KENYA TO OMAN
We added Oman to this trip as our New York friends Joanne and Bruce would be stopping there on their way home from Jordan (and, we were doing Jordan next). Oman is not a place we knew much about. A little research told us that we had to stay at the massive Shangri-La hotel complex. Three separate hotels on the Gulf of Oman with every amenity you could possibly think of.
The flight from Kenya via Abu Dhabi was uneventful but made for a full travel day. Just our luck, the Oman soccer team had just won a big match and the highway was packed with celebrating Omanis. I guess that’s how you party in a Muslim country where going to the local sports bar isn’t an option. After over an hour, we were way out of the city of Muscat party central and on a daunting road that climbed up one side of the mountains and down the other hills and through tunnels The Shangri-La was finally revealed and it was something quite rare to find after not seeing a tree or even a bush for 90 minutes. Lush and lit up the whole length of the bay.
Oman is a Sultanate and Sultan Qaboos himself is a benevolent character of 77. He has never married and has no heirs. They have oil, if not as much as their neighbors. Enough to provide free healthcare and education for all of its citizens. And, there aren’t that many. Just 4.5 million people in a country 100 times the size of Singapore. Since it is mostly desert, the population is largely on the Gulf in the North separated from the rest of the country by mountains. In the south there are a few small towns. They border the UAE in the North, Saudi Arabia in the middle and Yemen in the South. Like so much of the Middle East, water is gold and there is very little of it.
The Shangri-La complex has three hotels. Some might call them family, adult and luxury. I would simply say 4 star, 5 star and 7 star. We started off in the 5 star, Al Bandar. Nothing to write home about. Big pools, beach and tons of Brits with kids. Ellen kept eyeing the 7 star next door. A quick trip to the lobby and a meeting with the lovely Philippine's concierge got us into the Al Husn (The Castle in Arabic) for just an upgrade fee. What a difference!!! A giant one bedroom suite, balcony full length over the water, Nespresso machine, butler, amazing shower with 10 shower heads and no kids allowed. We only intended to stay one night. We never left.
We intended to tour around the day before Joanne and Bruce arrived. We never left the hotel. Why would you? Restaurants were gorgeous, pool was heated and hanging on the terrace of our suite was a perfect remedy for 12 days on the road and 6 airport stops (so far).
Our friends arrived but they were exhausted. We did the Muscat City tour without them. First stop was the Grand Mosque. An amazing place that holds up to 20,000 worshippers. On the floor of the mosque is a handmade Iranian carpet that took 1,700,000 knots to make and weighs 27 tons. Our excellent guide remarked that all the marble in the mosque and courtyards was Carrara. It is apparently the only marble, the only stone that maintains a maximum temperature of 27.5 degrees no matter how hot it gets. And, it gets bloody hot in Oman, summers reaching 50 degrees C. Brutal in a country that gets, on average, 4 inches of rainfall a year. I did say water was gold here.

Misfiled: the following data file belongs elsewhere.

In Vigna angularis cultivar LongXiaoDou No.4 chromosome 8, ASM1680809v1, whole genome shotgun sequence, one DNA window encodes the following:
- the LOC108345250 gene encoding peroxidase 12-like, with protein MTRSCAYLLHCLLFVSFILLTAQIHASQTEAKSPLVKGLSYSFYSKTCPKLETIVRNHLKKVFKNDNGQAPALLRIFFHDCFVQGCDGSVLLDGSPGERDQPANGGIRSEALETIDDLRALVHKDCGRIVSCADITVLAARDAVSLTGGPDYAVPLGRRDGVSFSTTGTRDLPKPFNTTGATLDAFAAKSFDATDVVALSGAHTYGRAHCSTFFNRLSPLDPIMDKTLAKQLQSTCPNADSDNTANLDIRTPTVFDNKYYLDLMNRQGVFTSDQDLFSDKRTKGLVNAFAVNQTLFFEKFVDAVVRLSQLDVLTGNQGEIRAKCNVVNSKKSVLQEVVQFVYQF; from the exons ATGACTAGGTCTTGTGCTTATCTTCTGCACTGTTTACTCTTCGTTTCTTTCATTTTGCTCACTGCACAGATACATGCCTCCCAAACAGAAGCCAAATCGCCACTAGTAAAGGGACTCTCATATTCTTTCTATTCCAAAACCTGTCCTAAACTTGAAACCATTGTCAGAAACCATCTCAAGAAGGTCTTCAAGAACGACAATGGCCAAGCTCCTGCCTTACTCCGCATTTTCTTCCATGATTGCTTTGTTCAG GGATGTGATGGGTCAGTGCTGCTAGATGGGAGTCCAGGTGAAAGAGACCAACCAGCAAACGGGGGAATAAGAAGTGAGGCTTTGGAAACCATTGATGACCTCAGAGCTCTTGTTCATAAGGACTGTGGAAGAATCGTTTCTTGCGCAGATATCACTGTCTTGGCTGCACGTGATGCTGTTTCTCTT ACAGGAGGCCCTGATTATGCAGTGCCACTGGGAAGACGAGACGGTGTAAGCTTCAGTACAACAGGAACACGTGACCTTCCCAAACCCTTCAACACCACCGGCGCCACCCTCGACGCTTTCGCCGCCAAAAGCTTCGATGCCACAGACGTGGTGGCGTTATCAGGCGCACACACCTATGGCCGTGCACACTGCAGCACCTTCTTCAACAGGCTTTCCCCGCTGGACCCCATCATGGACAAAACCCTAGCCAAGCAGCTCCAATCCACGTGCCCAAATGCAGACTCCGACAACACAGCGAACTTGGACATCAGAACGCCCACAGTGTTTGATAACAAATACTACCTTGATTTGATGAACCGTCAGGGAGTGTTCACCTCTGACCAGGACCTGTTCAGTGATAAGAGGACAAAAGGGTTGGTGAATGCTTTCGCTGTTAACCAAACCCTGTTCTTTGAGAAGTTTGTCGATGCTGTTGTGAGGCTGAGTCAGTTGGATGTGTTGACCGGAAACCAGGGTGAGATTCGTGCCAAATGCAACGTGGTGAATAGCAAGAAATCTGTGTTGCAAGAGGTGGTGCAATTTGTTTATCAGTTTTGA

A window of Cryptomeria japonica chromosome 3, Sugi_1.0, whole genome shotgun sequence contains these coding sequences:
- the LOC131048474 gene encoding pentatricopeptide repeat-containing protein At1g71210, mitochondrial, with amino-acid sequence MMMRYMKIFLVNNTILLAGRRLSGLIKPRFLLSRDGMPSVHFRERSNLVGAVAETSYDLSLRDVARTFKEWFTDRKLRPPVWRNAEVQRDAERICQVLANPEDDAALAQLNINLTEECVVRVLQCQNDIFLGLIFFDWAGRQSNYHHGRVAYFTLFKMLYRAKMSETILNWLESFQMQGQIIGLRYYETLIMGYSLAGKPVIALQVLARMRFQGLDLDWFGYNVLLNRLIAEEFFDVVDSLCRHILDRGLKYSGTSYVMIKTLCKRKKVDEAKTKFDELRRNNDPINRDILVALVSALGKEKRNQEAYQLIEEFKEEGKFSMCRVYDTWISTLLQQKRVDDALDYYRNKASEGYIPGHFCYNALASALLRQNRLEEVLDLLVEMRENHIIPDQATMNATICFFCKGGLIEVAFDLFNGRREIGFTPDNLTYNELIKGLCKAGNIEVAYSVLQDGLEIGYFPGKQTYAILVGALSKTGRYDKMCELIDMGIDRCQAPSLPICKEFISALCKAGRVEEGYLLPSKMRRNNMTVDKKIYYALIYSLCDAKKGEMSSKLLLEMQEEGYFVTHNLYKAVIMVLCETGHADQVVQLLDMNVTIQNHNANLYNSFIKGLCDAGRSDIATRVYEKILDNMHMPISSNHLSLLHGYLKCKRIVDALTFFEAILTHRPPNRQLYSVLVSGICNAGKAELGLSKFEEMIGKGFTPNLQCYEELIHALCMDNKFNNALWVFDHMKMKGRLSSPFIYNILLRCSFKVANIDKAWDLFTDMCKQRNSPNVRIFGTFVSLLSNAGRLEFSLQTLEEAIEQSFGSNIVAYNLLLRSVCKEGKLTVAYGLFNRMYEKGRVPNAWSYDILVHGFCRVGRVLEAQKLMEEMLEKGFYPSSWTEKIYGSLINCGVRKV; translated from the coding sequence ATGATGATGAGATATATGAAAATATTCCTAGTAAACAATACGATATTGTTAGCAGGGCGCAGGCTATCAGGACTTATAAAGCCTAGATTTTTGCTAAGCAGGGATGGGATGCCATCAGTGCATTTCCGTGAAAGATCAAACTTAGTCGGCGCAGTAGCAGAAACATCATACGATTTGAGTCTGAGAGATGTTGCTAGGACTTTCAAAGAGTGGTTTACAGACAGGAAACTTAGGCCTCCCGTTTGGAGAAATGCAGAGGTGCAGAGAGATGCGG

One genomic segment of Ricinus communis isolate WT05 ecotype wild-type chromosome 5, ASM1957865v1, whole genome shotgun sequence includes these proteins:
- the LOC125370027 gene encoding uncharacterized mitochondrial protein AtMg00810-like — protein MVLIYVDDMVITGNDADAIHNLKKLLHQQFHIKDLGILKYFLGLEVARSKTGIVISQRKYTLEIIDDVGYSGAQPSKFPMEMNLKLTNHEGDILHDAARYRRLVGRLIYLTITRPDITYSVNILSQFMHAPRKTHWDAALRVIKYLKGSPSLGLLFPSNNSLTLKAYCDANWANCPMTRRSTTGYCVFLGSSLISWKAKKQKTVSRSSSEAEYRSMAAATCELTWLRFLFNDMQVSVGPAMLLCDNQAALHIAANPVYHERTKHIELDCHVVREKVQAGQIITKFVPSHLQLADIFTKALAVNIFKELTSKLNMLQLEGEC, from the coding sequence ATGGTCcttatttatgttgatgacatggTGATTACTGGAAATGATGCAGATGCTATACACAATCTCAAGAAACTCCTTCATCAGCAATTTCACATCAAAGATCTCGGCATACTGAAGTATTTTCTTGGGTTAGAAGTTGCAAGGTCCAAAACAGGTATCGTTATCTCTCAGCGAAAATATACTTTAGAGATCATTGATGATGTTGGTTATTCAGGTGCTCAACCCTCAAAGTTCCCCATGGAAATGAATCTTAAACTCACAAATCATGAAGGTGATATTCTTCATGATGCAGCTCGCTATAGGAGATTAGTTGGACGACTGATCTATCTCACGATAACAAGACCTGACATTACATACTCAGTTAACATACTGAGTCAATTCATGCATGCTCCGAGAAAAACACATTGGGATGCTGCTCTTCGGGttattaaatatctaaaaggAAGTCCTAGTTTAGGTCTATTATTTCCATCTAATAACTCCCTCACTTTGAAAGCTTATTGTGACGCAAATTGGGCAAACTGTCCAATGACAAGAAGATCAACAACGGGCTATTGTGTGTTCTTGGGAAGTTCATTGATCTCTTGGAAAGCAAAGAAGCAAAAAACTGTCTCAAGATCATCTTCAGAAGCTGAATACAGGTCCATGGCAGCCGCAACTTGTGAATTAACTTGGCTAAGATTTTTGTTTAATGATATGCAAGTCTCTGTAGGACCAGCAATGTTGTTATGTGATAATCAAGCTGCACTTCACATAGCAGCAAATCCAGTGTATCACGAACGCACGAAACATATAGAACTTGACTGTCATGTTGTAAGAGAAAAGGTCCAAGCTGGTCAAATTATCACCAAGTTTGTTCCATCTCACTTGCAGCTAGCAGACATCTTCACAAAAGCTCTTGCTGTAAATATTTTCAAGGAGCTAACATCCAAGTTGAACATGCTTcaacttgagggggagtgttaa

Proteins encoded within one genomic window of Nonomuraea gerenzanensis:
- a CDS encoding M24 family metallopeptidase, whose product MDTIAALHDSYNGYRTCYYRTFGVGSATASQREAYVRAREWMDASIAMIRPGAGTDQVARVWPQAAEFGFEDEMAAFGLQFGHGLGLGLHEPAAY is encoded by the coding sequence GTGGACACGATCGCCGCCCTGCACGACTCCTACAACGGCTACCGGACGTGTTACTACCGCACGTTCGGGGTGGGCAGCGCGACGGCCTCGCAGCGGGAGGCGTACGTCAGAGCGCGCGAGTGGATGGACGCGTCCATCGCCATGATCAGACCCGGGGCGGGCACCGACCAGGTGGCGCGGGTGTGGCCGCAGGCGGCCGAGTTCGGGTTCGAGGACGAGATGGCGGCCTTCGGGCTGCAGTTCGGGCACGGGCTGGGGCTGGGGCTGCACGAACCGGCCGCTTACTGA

Next up was a walk through The Muttrah Souk, one of the oldest in the Middle East. It is a maze, a labyrinth of alleys that all lead from the sea. The only way to find your way out is to pick an alley that is slightly downhill. Tons of stuff in here: gold, frankincense, myrrh, some antiquities, lots of fakes and generally a big pile of things you really don’t want to take home. So, we didn’t. Add on a visit to the local fish market (remarkable by just being spotlessly clean), a look at the Sultan’s two enormous yachts and a walking tour around the Royal Palace and that was it for the day. We missed our room.
Our big tour day was a 2 hour drive south to Nizwa, the former capital and religious center of Oman. The main attraction is the Nizwa Fort with its circular tower. Built in the 1600’s it was actually bombed in the early 50’s by the Royal Air Force who were called in by the Sultan to assist in putting down an uprising. It is a grand old pile, built over a river with wells over 100 feet deep and booby trapped stairwells to keep invaders on their toes. Next to it is the Nizwa Souk, a smaller and actually more interesting version of the one in Muscat. A lot of pottery, silver and, of all things, ancient guns. Several gun stores selling rifles dating back before WW 1. Then, there are dates. Millions and millions of dates. I tasted more sample dates than I have had in my entire life. Some sweet, some not, some coated in date syrup or sesame seeds in enormous bins.
Nimaz was cute, not worth the trip but cute.
Our last day was spent at the hotel. I went to the desk the night before to ask for a later check out as our flight didn’t depart until around 9:00PM. Just our luck, the German General Manager was at the desk and told us we didn’t need to check out until our car took us to the airport at 7:00PM. I told you it was a great hotel.
In summary, Oman is lovely. The people are charming and friendly. The place is spotlessly clean. The architecture has rules preventing any new builds more than 12 stories and every building has to adhere to an Arabic style façade no matter what is inside. Add to that, the Al Husn is one of the nicest hotels in the Middle East, maybe the world. Now, if Oman wasn’t so damn boring it would be perfect.
On to Jordan.